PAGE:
Pope calls meeting with heads of all bishops' conferences to address abuse crisis

Pope calls meeting with heads of all bishops’ conferences to address abuse crisis

Pope calls meeting with heads of all bishops’ conferences to address abuse crisis

Pope Francis arrives in St. Peter's Square at the Vatican for his weekly general audience, Wednesday, Sept. 12, 2018. (Credit: Alessandra Tarantino/AP.)

In wake of recent abuse scandals which have scarred the Church and his own papacy in recent months, Pope Francis has asked all presidents of bishops' conferences around the world to travel to Rome for a special meeting to address the crisis.

In wake of abuse scandals which have scarred the Church and his own papacy in recent months, Pope Francis has asked all presidents of bishops’ conferences around the world to travel to Rome for a special meeting to address the crisis.

The gathering, which will focus on “the protection of minors,” is set to take place Feb. 21-24, 2019, after the pope’s trip to Panama for the global World Youth Day encounter in January.

The Vatican announced the news at the close of this week’s Sept. 10-12 Council of Cardinals meeting, in which members discussed the abuse scandals, the composition of the nine-member body, whose 5-year term will end in October, and revisions to the new apostolic constitution on the Roman Curia.

Francis’s decision to convoke a global meeting to address clerical abuse comes as he himself is under fire for allegations that he mishandled the case of ex-Cardinal Theodore McCarrick after former Vatican ambassador to the U.S., Archbishop Carlo Maria Vigano, published an 11-page statement last month saying he warned the pope of McCarrick’s harassment of seminarians in 2013, and the pontiff did nothing.

Vigano’s letter, released shortly after the publication of a Pennsylvania grand jury report detailing years of clerical abuse and cover-up in six of the state’s eight dioceses, has created a landslide of commentary and uproar, with many calling for the Vatican to open its archives to see who knew what about McCarrick, and how he was able to continue rising through ecclesial ranks, despite the fact that his misconduct had been an open secret for years.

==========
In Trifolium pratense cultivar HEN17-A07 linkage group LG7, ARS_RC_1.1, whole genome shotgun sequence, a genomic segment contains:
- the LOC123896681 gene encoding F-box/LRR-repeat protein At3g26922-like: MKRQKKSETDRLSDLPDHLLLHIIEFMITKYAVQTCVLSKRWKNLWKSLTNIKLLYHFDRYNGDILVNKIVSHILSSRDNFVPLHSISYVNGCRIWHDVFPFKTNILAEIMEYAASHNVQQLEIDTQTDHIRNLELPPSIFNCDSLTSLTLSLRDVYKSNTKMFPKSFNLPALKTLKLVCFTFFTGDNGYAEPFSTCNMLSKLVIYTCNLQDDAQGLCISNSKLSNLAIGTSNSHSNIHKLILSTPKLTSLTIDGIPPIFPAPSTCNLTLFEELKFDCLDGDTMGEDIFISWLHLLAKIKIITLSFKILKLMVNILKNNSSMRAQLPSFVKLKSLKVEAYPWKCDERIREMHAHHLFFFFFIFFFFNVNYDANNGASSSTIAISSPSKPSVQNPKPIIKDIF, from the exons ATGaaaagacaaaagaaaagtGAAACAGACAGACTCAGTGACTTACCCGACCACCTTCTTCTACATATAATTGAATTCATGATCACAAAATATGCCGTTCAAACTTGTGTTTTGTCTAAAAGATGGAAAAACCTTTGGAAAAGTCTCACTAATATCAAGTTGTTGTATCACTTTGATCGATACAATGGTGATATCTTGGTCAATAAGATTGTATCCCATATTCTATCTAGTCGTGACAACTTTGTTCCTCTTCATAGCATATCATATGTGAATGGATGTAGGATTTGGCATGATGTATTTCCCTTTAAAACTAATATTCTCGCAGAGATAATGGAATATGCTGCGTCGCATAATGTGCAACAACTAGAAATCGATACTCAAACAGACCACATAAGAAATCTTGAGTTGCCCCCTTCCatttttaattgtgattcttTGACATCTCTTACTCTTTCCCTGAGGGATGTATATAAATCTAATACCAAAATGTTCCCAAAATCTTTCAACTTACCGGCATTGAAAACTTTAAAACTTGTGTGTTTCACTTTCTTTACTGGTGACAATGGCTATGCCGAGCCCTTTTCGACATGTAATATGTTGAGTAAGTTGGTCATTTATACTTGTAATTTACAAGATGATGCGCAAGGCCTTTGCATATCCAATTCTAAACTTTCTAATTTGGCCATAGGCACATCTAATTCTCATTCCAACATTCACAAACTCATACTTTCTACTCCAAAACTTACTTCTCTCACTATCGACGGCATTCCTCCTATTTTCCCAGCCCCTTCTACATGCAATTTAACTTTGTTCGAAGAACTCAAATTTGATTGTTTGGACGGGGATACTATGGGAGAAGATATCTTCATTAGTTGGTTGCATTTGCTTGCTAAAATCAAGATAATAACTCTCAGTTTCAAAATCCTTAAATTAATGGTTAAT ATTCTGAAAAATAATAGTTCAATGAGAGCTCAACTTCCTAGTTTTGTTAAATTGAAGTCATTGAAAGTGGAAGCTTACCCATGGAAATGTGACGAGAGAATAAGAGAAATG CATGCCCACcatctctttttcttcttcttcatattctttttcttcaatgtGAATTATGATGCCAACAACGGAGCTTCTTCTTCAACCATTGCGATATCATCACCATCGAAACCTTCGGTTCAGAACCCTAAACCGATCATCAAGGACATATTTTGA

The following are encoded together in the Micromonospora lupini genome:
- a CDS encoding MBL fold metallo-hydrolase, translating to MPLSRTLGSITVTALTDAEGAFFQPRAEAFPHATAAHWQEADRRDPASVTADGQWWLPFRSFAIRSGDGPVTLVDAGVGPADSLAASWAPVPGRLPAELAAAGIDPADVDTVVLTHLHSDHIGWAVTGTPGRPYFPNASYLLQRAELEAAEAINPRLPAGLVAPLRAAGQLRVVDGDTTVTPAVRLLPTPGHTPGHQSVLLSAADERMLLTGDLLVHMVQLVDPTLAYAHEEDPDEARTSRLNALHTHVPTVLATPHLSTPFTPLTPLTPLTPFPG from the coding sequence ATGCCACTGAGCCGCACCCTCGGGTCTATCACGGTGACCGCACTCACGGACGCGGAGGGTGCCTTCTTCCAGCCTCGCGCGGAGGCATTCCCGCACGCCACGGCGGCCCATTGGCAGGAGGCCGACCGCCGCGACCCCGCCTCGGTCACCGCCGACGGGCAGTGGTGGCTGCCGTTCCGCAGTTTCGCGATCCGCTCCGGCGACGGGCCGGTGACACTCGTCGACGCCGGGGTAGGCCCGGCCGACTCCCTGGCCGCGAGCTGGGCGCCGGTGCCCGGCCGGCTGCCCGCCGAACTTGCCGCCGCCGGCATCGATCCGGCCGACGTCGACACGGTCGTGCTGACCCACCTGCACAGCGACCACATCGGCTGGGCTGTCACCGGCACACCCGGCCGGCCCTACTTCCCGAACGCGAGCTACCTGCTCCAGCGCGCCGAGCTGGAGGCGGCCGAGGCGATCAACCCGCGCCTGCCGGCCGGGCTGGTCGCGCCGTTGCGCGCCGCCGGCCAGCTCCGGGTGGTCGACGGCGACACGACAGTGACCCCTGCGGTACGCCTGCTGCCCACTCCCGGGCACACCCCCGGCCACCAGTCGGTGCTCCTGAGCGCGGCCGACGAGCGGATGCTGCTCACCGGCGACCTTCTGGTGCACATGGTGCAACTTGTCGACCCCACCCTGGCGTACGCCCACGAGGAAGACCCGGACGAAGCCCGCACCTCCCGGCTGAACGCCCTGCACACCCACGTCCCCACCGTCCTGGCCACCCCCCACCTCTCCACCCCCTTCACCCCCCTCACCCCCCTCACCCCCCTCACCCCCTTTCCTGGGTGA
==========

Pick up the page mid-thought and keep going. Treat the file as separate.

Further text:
During their meeting, the pope’s Council of Cardinals, called the “C9,” again expressed their solidarity with Francis for the pressure he has faced in recent weeks, and they also congratulated him on his recent trip to Dublin for the World Meeting of Families.

All members of the council were present apart from Cardinals George Pell, who is facing historical charges of sex abuse in Australia, Laurent Monsengwo of Kinshasa in the Democratic Republic of Congo, and Francisco Errazuriz, who is facing charges of cover-up in Chile and who pulled out of the meetings due to “unforeseen events” at home.

Francis himself was present for nearly all sessions apart from an audience Monday with Cardinal Beniamino Stella, prefect of the Congregation for Clergy, a Tuesday meeting with Venezuelan bishops in Rome for their ad limina visit, and Wednesday’s general audience.

Members, who issued a statement Monday asking Francis to reflect on the composition of the group as their mandate comes to an end, dedicated the first session to discussing this reflection.

While many have argued that the end of the mandate will be an easy opportunity to get rid of members such as Errazuriz and Pell who are shrouded in scandal, the council has pinned a change-up to the age of the council’s members, many of whom are over 80.

In addition to the abuse crisis and the body’s membership, the council also made some adjustments to the new apostolic constitution outlining the role and structure of the Roman Curia, tentatively titled Predicate Evangelium (Preach the Gospel). The bulk of the document has been completed, and it will undergo a stylistic revision and a final re-reading of the canonical implications before a final draft is published.

The council’s next meeting, which could take place with new members, is slated to take place Dec. 10-12 at the Vatican.

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